Ahead of bringing his brand new show Larks in Transit to the East of England Arena in Peterborough in June, ESP’s comedy columnist Sarah Slack spoke to musical comedy legend Bill Bailey.

The full interview will be published in the May issue of ESP Magazine, but for now here’s a sneak preview:

Thanks very much for taking the time out to chat to ESP – I know you’ve previously featured in bird watching shows as it’s one of your hobbies, so was this the inspiration behind the name of your new tour?

“It’s a passing reference to birds in flight, but the title refers more to the Dickensian definition of larks as fun. It’s all about the fun of travel and the situations that have happened to me in the last few years of doing comedy. Also the title is my philosophy of life, which is you have to get as much fun out of it every day you can, because as Stephen Hawking said, we’re always in transient fluctuations.”


Some of my favourite moments of your past shows are the musical numbers, like the Kraftwerk Hokey Cokey ending from Part Troll, as well as the Billy Bragg Chip Shop song. Can you tell us a bit more about the songs you’ve got lined up for Larks in Transit?

“There’s a song I play on a cigar box guitar, which has been fashioned from an old Bible and it makes a wonderful sound, so I sing a song about duelling with the devil similar to ‘The Devil Went Down to Georgia’, which is something I’ve always wanted to do.  Another acquisition for this tour is a wonderful instrument that’s been made for me by a craftsman down in Taunton. It’s a steel pan, so like a steel drum, but it’s convex instead of concave so you play the indentions by hand rather than with little beaters.”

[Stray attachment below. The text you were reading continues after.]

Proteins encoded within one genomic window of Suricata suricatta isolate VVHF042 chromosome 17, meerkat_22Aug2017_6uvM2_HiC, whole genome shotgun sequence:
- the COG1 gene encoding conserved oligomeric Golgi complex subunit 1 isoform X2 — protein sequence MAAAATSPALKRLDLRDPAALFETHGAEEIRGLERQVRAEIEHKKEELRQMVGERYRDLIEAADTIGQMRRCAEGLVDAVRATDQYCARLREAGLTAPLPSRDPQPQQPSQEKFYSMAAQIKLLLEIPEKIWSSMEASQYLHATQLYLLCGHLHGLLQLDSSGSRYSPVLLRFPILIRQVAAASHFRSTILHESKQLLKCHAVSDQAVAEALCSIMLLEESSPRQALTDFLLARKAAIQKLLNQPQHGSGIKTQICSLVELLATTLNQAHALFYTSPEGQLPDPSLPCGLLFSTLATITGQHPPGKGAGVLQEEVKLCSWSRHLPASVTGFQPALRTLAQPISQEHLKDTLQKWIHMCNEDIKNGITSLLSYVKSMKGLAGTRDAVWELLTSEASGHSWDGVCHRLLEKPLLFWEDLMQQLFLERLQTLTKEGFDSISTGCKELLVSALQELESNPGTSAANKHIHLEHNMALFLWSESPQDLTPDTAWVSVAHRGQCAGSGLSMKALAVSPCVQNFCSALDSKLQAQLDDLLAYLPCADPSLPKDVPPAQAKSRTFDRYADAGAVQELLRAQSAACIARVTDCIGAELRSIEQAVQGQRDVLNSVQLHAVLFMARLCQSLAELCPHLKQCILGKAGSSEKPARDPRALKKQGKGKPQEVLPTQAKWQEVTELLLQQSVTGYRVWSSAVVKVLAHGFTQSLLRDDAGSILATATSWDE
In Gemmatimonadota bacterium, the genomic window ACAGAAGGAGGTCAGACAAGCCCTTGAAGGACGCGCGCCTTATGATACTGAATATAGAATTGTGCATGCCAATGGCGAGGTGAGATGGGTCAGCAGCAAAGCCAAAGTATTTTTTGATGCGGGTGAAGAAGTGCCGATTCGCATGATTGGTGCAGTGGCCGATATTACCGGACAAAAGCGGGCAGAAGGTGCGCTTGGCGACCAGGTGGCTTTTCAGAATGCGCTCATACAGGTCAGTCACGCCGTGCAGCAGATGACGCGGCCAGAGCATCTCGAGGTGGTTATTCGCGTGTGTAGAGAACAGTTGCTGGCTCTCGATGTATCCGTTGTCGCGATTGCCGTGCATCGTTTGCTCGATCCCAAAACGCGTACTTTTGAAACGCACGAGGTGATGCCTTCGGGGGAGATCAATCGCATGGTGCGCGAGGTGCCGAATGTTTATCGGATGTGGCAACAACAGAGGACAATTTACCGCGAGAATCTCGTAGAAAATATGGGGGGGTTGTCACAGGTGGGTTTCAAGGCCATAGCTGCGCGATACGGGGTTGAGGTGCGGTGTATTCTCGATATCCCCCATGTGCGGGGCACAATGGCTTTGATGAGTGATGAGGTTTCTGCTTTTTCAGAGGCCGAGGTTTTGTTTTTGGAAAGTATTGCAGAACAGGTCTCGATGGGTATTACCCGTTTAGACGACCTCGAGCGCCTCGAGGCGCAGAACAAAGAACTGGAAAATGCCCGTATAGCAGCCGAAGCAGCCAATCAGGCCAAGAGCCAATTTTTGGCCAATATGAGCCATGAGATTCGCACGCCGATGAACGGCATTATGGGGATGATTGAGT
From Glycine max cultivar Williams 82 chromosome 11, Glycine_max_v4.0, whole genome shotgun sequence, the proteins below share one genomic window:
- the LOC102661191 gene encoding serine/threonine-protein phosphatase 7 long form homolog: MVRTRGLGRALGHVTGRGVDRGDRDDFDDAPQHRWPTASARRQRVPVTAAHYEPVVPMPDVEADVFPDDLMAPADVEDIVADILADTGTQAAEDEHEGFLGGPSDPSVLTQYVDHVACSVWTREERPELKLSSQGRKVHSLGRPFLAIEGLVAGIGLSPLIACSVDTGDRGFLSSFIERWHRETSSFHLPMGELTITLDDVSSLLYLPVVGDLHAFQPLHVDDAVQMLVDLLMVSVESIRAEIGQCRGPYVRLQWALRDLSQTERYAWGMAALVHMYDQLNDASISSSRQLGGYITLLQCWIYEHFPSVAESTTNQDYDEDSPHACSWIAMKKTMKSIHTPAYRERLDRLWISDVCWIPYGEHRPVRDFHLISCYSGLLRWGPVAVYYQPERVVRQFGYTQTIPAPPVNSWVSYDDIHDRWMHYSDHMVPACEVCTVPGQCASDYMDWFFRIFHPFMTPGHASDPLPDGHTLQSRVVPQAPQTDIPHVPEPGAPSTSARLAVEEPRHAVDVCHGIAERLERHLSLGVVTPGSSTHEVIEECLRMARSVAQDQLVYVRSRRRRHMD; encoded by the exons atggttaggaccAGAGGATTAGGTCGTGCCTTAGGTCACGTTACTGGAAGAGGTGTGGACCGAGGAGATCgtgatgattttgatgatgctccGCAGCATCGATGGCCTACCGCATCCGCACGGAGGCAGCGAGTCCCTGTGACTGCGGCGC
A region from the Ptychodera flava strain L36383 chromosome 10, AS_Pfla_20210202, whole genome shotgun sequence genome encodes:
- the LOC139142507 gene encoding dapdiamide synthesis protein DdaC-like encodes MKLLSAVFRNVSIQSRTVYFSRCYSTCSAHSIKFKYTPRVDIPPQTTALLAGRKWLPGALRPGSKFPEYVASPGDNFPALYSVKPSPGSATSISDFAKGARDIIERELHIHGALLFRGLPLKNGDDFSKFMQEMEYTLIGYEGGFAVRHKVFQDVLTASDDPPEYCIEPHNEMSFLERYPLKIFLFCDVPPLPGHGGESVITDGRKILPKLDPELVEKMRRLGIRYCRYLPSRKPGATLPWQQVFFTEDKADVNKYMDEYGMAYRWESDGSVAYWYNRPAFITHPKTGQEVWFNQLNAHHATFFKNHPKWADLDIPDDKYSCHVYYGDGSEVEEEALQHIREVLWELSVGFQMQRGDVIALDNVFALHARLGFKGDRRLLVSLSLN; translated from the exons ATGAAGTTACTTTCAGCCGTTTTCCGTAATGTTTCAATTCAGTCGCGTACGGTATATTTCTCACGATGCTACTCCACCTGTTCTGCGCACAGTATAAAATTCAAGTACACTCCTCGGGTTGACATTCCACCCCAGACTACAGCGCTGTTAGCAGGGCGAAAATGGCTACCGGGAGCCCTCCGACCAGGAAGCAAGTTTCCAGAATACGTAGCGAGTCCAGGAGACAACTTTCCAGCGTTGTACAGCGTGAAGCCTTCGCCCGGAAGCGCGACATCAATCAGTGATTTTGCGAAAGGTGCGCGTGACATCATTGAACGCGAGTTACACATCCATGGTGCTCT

One of my favourite parts of the Part Troll DVD is an Extra feature, which you described as the ‘2004 mainland UK census of tea, coffee and trouser presses’. Are you planning an update for 2018?

Bill-Bailey-Larks-In-Transit-04-(text-portrait)_preview“I always like making DVD extras, and after years of touring around everywhere you would go to hotels and find the tea and coffee making facilities and the trouser press, so I ended up comparing and contrasting them everywhere I went. Some places had the most ingenious ways of displaying biscuits on tiny little shelves…

“Trouser presses have started to disappear from hotel rooms now, so maybe there’s a sociological reason where fewer people are staying in hotels where they want their trousers pressed, or to do with a decline in public standards, or whether the workplace has become more casual so people don’t need to have their trousers pressed anymore!

“A lot of hotel rooms have an iron and an ironing board sometimes instead of a trouser press, and I have discovered if you order a hotel pizza but it’s not warm enough, you can heat it up with the iron, so that’s a good tip.”

Bill Bailey will be performing Larks In Transit at the East of England Arena on Saturday June 9. Tickets available on Ticketmaster or by calling 01733 363500.

Sarah Slack

Photos: Andy Hollingworth


Written by ESP Magazine

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